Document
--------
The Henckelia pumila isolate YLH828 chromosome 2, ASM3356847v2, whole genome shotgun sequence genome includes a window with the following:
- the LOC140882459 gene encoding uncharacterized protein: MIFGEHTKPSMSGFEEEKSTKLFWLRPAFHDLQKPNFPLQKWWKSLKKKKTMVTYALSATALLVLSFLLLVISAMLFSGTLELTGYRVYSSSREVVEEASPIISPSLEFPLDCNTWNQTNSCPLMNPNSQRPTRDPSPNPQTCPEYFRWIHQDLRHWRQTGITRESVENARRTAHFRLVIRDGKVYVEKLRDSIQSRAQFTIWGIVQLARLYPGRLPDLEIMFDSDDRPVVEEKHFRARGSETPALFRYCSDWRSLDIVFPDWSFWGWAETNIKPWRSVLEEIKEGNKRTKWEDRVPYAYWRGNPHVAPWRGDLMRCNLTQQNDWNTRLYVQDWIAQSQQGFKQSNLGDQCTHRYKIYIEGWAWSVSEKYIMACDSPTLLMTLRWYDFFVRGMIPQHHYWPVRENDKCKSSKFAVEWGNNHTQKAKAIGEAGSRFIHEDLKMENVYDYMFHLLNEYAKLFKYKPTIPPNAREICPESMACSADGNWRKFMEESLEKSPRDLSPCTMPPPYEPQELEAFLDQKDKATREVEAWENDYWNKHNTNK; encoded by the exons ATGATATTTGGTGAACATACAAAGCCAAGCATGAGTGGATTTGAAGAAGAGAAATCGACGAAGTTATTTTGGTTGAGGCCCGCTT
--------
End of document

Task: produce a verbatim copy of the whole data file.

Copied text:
The Henckelia pumila isolate YLH828 chromosome 2, ASM3356847v2, whole genome shotgun sequence genome includes a window with the following:
- the LOC140882459 gene encoding uncharacterized protein: MIFGEHTKPSMSGFEEEKSTKLFWLRPAFHDLQKPNFPLQKWWKSLKKKKTMVTYALSATALLVLSFLLLVISAMLFSGTLELTGYRVYSSSREVVEEASPIISPSLEFPLDCNTWNQTNSCPLMNPNSQRPTRDPSPNPQTCPEYFRWIHQDLRHWRQTGITRESVENARRTAHFRLVIRDGKVYVEKLRDSIQSRAQFTIWGIVQLARLYPGRLPDLEIMFDSDDRPVVEEKHFRARGSETPALFRYCSDWRSLDIVFPDWSFWGWAETNIKPWRSVLEEIKEGNKRTKWEDRVPYAYWRGNPHVAPWRGDLMRCNLTQQNDWNTRLYVQDWIAQSQQGFKQSNLGDQCTHRYKIYIEGWAWSVSEKYIMACDSPTLLMTLRWYDFFVRGMIPQHHYWPVRENDKCKSSKFAVEWGNNHTQKAKAIGEAGSRFIHEDLKMENVYDYMFHLLNEYAKLFKYKPTIPPNAREICPESMACSADGNWRKFMEESLEKSPRDLSPCTMPPPYEPQELEAFLDQKDKATREVEAWENDYWNKHNTNK; encoded by the exons ATGATATTTGGTGAACATACAAAGCCAAGCATGAGTGGATTTGAAGAAGAGAAATCGACGAAGTTATTTTGGTTGAGGCCCGCTT